Did NATO sign a written agreement not to expand eastwards after the fall of the Soviet Union? No, that's not true: On its website, NATO refutes the claim, and even Russia -- which historically argued that it was offered verbal guarantees -- did not take it as far as stating that such a formal agreement was signed in the aftermath of the USSR's fall.
The claim appeared in a video (archived here) published on YouTube in October 2022. It contained a monologue of British-American blogger and former kickboxer Andrew Tate, arrested in Romania in December 2022 on charges related to the exploitation of women. At the 1:08:19 mark, he said:
When the USSR fell, NATO said it will not expand one inch eastward. That's what they promised Putin. Since then, they've expanded eastward nonstop. They have Lithuania, Estonia, Romania, Poland, Bulgaria, Turkey, they've just expanded, right? They've expanded all the way to Russia's border. And Russia and Putin have taken them to international court repeatedly, saying, 'Listen, this is against the rules. You said you're not going to do this. You keep breaking the agreement you signed.'
Here is what the post looked like at the time of writing:
(Source: YouTube screenshot taken on Wed May 17 17:41:50 2023 UTC)
On May 16, 2023, the claim resurfaced on Instagram.
However, it is not grounded in facts.
The NATO website explicitly denies the existence of any agreements setting limits on acceptance of new member states:
Such an agreement was never made. NATO's door has been open to new members since it was founded in 1949 - and that has never changed. This "Open Door Policy" is enshrined in Article 10 of NATO's founding treaty, which says 'any other European State in a position to further the principles of this Treaty and to contribute to the security of the North Atlantic' can apply for membership. Decisions on membership are taken by consensus among all Allies. No treaty signed by the United States, Europe and Russia included provisions on NATO membership.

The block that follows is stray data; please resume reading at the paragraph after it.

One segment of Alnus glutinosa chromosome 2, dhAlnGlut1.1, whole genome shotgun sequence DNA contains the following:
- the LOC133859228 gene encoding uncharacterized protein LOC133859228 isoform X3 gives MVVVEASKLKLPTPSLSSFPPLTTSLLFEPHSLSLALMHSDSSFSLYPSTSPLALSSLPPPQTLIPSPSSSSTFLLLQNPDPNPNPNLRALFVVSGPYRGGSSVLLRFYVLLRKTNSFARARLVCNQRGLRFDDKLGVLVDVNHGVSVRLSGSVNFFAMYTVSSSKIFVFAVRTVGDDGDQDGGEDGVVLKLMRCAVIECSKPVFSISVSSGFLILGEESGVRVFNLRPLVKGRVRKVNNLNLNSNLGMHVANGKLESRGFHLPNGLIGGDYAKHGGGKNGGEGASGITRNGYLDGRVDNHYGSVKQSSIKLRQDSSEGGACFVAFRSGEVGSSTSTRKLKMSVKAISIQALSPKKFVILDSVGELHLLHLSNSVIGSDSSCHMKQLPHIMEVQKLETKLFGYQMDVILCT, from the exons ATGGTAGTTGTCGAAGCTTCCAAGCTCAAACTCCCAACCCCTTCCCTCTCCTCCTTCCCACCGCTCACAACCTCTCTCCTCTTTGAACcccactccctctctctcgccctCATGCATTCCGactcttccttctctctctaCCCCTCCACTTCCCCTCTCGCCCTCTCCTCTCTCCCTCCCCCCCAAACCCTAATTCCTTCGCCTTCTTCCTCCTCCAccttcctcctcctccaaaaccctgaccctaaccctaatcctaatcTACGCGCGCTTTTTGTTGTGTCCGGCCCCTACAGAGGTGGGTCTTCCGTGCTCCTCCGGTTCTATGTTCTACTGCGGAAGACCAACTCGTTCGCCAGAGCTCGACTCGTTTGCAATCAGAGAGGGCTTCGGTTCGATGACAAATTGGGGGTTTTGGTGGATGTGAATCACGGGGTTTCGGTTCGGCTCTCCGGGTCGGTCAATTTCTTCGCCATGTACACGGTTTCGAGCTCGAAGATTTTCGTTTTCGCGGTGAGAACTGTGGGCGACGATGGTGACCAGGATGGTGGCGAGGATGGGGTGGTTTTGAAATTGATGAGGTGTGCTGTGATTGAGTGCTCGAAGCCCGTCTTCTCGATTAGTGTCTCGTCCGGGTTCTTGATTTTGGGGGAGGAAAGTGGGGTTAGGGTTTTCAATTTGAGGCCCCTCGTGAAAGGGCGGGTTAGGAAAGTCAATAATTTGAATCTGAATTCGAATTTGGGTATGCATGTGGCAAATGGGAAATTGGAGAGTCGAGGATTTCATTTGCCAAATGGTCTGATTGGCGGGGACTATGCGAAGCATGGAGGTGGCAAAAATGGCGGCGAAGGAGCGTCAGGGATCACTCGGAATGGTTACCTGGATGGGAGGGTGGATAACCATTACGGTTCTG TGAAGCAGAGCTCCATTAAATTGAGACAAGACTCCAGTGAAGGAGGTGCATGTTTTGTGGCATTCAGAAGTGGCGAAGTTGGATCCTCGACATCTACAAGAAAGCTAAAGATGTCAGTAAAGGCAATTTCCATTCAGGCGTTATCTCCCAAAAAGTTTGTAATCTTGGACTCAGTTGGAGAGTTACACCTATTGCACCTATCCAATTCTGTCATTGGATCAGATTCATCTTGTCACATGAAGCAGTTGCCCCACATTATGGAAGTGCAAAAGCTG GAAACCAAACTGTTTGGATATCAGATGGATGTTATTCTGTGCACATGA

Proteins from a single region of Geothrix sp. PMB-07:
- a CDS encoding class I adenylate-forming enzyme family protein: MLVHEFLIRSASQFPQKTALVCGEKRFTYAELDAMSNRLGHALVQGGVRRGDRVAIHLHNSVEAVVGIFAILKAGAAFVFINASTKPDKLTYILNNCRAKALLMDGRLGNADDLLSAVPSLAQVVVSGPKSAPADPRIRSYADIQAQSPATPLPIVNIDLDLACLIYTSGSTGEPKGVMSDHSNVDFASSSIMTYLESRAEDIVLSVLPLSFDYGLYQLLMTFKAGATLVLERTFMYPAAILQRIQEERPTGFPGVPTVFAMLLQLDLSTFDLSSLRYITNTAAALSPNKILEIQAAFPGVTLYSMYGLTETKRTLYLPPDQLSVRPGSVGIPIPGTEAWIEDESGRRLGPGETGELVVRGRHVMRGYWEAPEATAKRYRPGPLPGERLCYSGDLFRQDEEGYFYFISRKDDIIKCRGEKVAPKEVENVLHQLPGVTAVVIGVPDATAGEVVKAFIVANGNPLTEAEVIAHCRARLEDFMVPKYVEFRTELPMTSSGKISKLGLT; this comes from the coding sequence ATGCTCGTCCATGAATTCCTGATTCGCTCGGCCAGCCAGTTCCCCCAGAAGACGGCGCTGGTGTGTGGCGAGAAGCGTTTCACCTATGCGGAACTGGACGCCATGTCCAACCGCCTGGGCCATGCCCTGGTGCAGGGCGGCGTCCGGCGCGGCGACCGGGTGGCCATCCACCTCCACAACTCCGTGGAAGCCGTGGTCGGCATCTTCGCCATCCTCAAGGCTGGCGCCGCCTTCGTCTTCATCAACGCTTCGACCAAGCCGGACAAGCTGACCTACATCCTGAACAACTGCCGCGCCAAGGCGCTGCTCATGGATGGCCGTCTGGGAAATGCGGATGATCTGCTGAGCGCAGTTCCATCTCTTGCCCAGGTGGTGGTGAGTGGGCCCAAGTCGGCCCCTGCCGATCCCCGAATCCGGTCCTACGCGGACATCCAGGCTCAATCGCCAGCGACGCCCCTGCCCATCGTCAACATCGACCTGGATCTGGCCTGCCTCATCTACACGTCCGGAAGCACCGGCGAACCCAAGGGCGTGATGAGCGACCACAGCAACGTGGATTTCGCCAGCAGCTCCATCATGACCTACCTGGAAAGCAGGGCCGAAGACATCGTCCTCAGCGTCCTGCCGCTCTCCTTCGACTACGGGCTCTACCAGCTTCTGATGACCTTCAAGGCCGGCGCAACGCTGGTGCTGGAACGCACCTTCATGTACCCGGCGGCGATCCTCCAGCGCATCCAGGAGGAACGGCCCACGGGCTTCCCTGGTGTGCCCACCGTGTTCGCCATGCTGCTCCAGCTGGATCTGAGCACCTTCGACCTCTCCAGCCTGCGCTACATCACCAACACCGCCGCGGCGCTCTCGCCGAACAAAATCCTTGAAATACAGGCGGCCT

After the fall of the Soviet Union, Russia repeatedly insisted that the non-expansion agreement existed, but even Moscow did not say it was a written document signed by the involved sides -- instead, the Kremlin argued that it was either a verbal promise or a broader framework allowing such an interpretation.
One of the most notable examples of such rhetoric was the 2007 speech delivered by Russian President Vladimir Putin in Munich. It reveals two instances he considered to be some form of agreement. One was amendments to the 1990 Treaty on Conventional Armed Forces in Europe that remained unratified by both the European Union and the United States at the time of the speech. Another one was a quote from NATO Secretary General Manfred Woerner who, according to Putin, said in 1990 (as translated by DeepL): "The very fact that we are prepared not to station NATO troops outside the territory of the FRG [Federal Republic of Germany] gives the Soviet Union firm security guarantees."
Both examples took place before Putin became the president of the Russian Federation. Ironically, it was Russia that suspended its participation in the Treaty on Conventional Armed Forces in 2007, not the U.S. or NATO.
Yet, even Putin did not cite any written documents explicitly saying that NATO agreed not to expand eastwards.
His predecessor, Boris Yeltsin, the first president of post-Soviet Russia, asked the U.S. for formal guarantees that newly independent countries that used to be parts of the USSR would not enter NATO, but Bill Clinton's White House did not do so, according to declassified documents. Other documents from that time, previously unavailable to the general public, show that the State Department, for example, considered scaling down NATO's enlargement, but that never materialized in a legally binding bilateral agreement, either.
As the first reports about the movements of the Russian forces to the Ukrainian border appeared in the American press in December 2021, the Kremlin drafted a written proposal demanding that the U.S. sign the document formally agreeing to stop NATO's expansion. Only two days after U.S. diplomats received the proposal, it was published on the Russian government websites. The U.S. never signed the document: A search across U.S. government websites does not produce any relevant results. As of this writing, the proposal on the website of the Russian Ministry of Foreign Affairs contains a disclaimer notifying the public that it is a draft.